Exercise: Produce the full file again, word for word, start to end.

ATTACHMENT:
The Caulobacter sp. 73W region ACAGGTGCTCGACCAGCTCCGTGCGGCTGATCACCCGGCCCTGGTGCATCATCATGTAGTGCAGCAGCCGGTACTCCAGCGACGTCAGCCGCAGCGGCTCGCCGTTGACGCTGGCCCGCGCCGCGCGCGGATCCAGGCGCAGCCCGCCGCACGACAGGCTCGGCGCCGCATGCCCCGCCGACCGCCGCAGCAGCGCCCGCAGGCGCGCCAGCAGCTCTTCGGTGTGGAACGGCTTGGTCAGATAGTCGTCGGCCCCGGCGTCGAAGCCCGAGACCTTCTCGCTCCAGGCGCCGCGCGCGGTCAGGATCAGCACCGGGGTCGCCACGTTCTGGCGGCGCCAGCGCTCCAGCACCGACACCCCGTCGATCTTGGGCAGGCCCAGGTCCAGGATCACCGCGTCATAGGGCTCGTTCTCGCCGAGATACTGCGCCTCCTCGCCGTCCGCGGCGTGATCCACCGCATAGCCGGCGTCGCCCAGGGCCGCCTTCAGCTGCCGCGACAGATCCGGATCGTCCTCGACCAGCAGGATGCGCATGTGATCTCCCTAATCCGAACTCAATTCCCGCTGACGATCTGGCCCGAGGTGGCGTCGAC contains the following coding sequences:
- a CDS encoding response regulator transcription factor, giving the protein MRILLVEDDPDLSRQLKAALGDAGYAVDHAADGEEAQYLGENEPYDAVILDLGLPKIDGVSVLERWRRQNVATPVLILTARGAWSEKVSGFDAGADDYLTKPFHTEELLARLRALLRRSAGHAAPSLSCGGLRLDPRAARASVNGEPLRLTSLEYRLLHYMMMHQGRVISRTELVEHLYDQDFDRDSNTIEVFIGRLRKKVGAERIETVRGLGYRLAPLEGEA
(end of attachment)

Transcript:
The Caulobacter sp. 73W region ACAGGTGCTCGACCAGCTCCGTGCGGCTGATCACCCGGCCCTGGTGCATCATCATGTAGTGCAGCAGCCGGTACTCCAGCGACGTCAGCCGCAGCGGCTCGCCGTTGACGCTGGCCCGCGCCGCGCGCGGATCCAGGCGCAGCCCGCCGCACGACAGGCTCGGCGCCGCATGCCCCGCCGACCGCCGCAGCAGCGCCCGCAGGCGCGCCAGCAGCTCTTCGGTGTGGAACGGCTTGGTCAGATAGTCGTCGGCCCCGGCGTCGAAGCCCGAGACCTTCTCGCTCCAGGCGCCGCGCGCGGTCAGGATCAGCACCGGGGTCGCCACGTTCTGGCGGCGCCAGCGCTCCAGCACCGACACCCCGTCGATCTTGGGCAGGCCCAGGTCCAGGATCACCGCGTCATAGGGCTCGTTCTCGCCGAGATACTGCGCCTCCTCGCCGTCCGCGGCGTGATCCACCGCATAGCCGGCGTCGCCCAGGGCCGCCTTCAGCTGCCGCGACAGATCCGGATCGTCCTCGACCAGCAGGATGCGCATGTGATCTCCCTAATCCGAACTCAATTCCCGCTGACGATCTGGCCCGAGGTGGCGTCGAC contains the following coding sequences:
- a CDS encoding response regulator transcription factor, giving the protein MRILLVEDDPDLSRQLKAALGDAGYAVDHAADGEEAQYLGENEPYDAVILDLGLPKIDGVSVLERWRRQNVATPVLILTARGAWSEKVSGFDAGADDYLTKPFHTEELLARLRALLRRSAGHAAPSLSCGGLRLDPRAARASVNGEPLRLTSLEYRLLHYMMMHQGRVISRTELVEHLYDQDFDRDSNTIEVFIGRLRKKVGAERIETVRGLGYRLAPLEGEA